American society is structured for constant change. The democratic, free-market economic and multi-cultural social basis of the nation has always required a balancing act, with competing interests and shifts in opinion driving its evolution forward. That freedom is the legacy we were born into. It is the source of our strength and of our discontent. But the model was dependent on a leap of faith: that America’s economic and political trended toward greater prosperity and a “more perfect union.”
This worked beautifully during the 20th Century. But within the past 10 to 15 years, the challenges to business, political life, commerce and society have accelerated to such a degree, that many of our people have lost faith in the inherent strength of the American character. As a people, we have been so challenged with swift, technology-driven change, that we have lost faith that we can keep up with the economic, political, social and spiritual evolution that is required from this change.
Some of us feel like we are falling behind.
This point of view has validity. Rapid industrial change has drastically shifted resources, displaced workers, and upset the careful balance that gave us our optimistic view of an ever-increasing quality of life. While our vision of the future, the life for our children and the direction of the nation may have been artificially supported by our economic and military supremacy after the Second World War, our relationship to the rest of the world is changing and that change is a permanent one. The historical narrative that followed World War II is on life support.
As too often happens, there are those who have little compunction to misrepresent our current challenges as an essential weakness in the fiber of our national culture. They play upon our fears and the all-too-human tribalism that is at the base of our animalistic nature. The election of political leaders—like the current president—who are willing to disregard the truth, while misrepresenting a vision of America that is dark and foreboding strikes at the nation’s greatest strength—which has historically been our unity in the face of challenge. The “can-do” spirit of our nation is under active attack—from within.
But citizens have to be willing to buy into that vision in order to make it real. The response of the country—through free expression in the streets—to the recent downgrade in the quality of our political leadership has been striking, and will prove the stronger.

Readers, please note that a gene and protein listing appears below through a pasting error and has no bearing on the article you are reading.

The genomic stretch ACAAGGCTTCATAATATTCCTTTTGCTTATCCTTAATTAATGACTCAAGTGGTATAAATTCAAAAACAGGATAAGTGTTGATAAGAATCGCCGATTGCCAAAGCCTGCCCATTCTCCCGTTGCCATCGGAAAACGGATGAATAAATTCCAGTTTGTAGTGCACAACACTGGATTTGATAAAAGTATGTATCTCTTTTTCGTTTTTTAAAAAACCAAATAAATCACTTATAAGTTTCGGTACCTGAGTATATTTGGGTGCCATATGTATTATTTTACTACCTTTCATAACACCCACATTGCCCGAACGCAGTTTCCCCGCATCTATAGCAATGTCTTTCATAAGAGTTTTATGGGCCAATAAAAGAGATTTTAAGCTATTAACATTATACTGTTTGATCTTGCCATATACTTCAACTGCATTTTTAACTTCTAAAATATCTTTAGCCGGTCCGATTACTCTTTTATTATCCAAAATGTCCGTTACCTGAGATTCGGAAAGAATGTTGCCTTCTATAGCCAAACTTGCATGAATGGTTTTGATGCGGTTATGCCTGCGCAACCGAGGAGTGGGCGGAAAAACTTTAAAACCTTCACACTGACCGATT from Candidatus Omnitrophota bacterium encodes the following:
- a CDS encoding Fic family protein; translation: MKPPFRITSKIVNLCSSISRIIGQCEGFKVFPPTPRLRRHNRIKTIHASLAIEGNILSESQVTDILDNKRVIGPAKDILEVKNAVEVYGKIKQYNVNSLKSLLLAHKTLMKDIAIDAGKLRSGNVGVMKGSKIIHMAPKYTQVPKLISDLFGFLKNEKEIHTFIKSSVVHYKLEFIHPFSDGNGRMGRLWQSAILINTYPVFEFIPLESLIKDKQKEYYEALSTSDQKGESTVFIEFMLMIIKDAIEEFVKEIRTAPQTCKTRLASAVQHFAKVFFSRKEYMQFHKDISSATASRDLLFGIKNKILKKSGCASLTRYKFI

The fact remains that American society is better positioned for the future than any country in the world—provided that we stay true to our “better angels.” The strengths and advantages of a creative, dynamic and multi-cultural society is an enormous advantage that is unique to the American experiment. The ability to gather people around an idea, to finance it through trusted credit and partnership, to creatively communicate its implications to a dynamic economy, allows for America to be the master of change, and points to a positive outcome in the future.
Likewise, our political system works optimally, only when we engage in it. Recent headlines suggest that the American public is becoming aware that indeed elections do matter, and that our engagement is required to defend our national heritage.
The power of our national character should never be underestimated. It has served us through 200 plus years of our history. But it will require us to take the initiative beyond our comfort zones of checking out from the process. That comfort is proving what we have in our politics today. Let us take this opportunity to make the long-term changes we have all seen, for the good of our people and for the good of the country.
I’m game. How about you?
1 thought on “Is America Dead?”
I’m in. : )